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Spirulina

Spirulina is a non-toxic blue-green algae. It is a source of phycocyanobilin. Preliminary evidence suggests spirulina is remarkably potent at protecting the brain and reducing liver fat.

Our evidence-based analysis on spirulina features 205 unique references to scientific papers.

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Summary of Spirulina

Primary information, health benefits, side effects, usage, and other important details

Spirulina is a blue-green algae. It is an easily produced, non-toxic species of Arthrospira bacteria.

Spirulina is often used as a vegan source of protein and vitamin B12. It is between 55-70% protein, but studies suggest it is a subpar source of B12, as the vitamin is not absorbed well after ingestion.

Human evidence suggests that spirulina can improve lipid and glucose metabolism, while also reducing liver fat and protecting the heart. Animal studies are very promising as well, as spirulina has been shown to be of similar potency as commonly used reference drugs, when it comes to neurological disorders. These effects also extend to arthritis and immunology.

Spirulina has a few active components. The main ingredient is called phycocyanobilin, which makes up about 1% of spirulina. This compound mimics the body’s bilirubin compound, in order to inhibit an enzyme complex called Nicotinamide Adenine Dinucleotide Phosphate (NADPH) oxidase. By inhibiting NADPH oxidase, spirulina provides potent anti-oxidative and anti-inflammatory effects.

The neurological effects of spirulina need more human evidence. Based on animal evidence, spirulina appears to be a promising anti-oxidant and supplement for metabolic issues.

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How to Take

Medical Disclaimer

Recommended dosage, active amounts, other details

The dose of spirulina used in studies examining its effects vary greatly. In general, 1-8 g per day of spirulina has been shown to have some effect. The specific doses depend on the condition its being used for:

  • For cholesterol, doses in the range of 1-8 g per day may be impactful

  • For muscle performance, doses of 2-7.5 g per day have been used

  • For blood glucose control, very mild effects have been seen with 2 g per day

  • Blood pressure may be affected at doses of 3.5-4.5 g per day

  • Effects for fatty liver have been seen at doses of 4.5 g per day

Spirulina is about 20% C-phycocyanin by weight, and about 1% phycocyanobilin by weight. The dosage range of 200mg/kg C-phycocyanin (1g/kg spirulina) converted to human equivalent doses from rats is approximately:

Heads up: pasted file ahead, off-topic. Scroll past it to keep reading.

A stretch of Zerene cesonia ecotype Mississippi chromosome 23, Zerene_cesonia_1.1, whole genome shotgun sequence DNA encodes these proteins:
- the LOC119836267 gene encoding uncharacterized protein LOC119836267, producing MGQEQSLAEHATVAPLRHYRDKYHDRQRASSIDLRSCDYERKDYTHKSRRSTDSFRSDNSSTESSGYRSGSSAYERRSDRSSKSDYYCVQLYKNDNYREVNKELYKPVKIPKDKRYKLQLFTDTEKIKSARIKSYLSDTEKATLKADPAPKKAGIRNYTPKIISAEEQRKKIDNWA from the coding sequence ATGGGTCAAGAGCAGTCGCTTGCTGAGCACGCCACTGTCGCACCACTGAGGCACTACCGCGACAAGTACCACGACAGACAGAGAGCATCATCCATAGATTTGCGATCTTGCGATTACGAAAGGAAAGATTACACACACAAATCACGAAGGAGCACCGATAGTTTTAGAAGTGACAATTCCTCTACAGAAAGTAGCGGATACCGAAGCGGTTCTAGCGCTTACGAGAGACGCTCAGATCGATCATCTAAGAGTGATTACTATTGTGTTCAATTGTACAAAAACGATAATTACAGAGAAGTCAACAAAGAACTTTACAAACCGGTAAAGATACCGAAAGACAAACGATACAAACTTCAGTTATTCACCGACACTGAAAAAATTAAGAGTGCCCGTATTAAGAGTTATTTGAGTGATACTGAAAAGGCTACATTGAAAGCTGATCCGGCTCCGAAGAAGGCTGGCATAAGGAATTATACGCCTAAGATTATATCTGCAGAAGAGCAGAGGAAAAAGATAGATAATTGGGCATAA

• 11.0g for a 150lb person

  • 14.5g for a 200lb person

  • 18.2g for a 250lb person

Further research is needed to determine whether spirulina should be taken once a day, or in smaller doses, multiple times per day.

It is not recommended to exceed the highest dose mentioned above, as no clear benefits have been noted beyond that level.

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Human Effect Matrix

The Human Effect Matrix looks at human studies (it excludes animal and in vitro studies) to tell you what effects spirulina has on your body, and how strong these effects are.
Grade Level of Evidence
Robust research conducted with repeated double-blind clinical trials
Multiple studies where at least two are double-blind and placebo controlled
Single double-blind study or multiple cohort studies
Uncontrolled or observational studies only
Level of Evidence
? The amount of high quality evidence. The more evidence, the more we can trust the results.
Outcome Magnitude of effect
? The direction and size of the supplement's impact on each outcome. Some supplements can have an increasing effect, others have a decreasing effect, and others have no effect.
Consistency of research results
? Scientific research does not always agree. HIGH or VERY HIGH means that most of the scientific research agrees.
Notes
grade-b Notable Very High See all 3 studies
Although there is no reference drug to compare the effects of Spirulina against, the decrease in lipid peroxidation as assessed by serum MDA is quite notable and is likely stronger than other supplements. A comparative study would be needed
grade-b Notable Moderate See all 8 studies
In populations with metabolic syndrome or related morbidities (diabetes, hyperlipidemia, hypertension, etc.) spirulina in a variety of doses between 1-8g daily is able to reduce triglycerides up to 10-15%.
grade-b Minor Very High See all 7 studies
A positive influence of spirulina on HDL-C appears to be present, but the magnitude of benefit is not overly remarkable and varies depending on the disease state (with states associated with fatty liver having a much greater increase in HDL-C seen with spirulina)
grade-b Minor Very High See all 6 studies
Degree of efficacy seems variable and correlated with disease state (more drastic improvements when LDL-C is much higher) but currently does not appear to be overly remarkable unless fatty liver exists.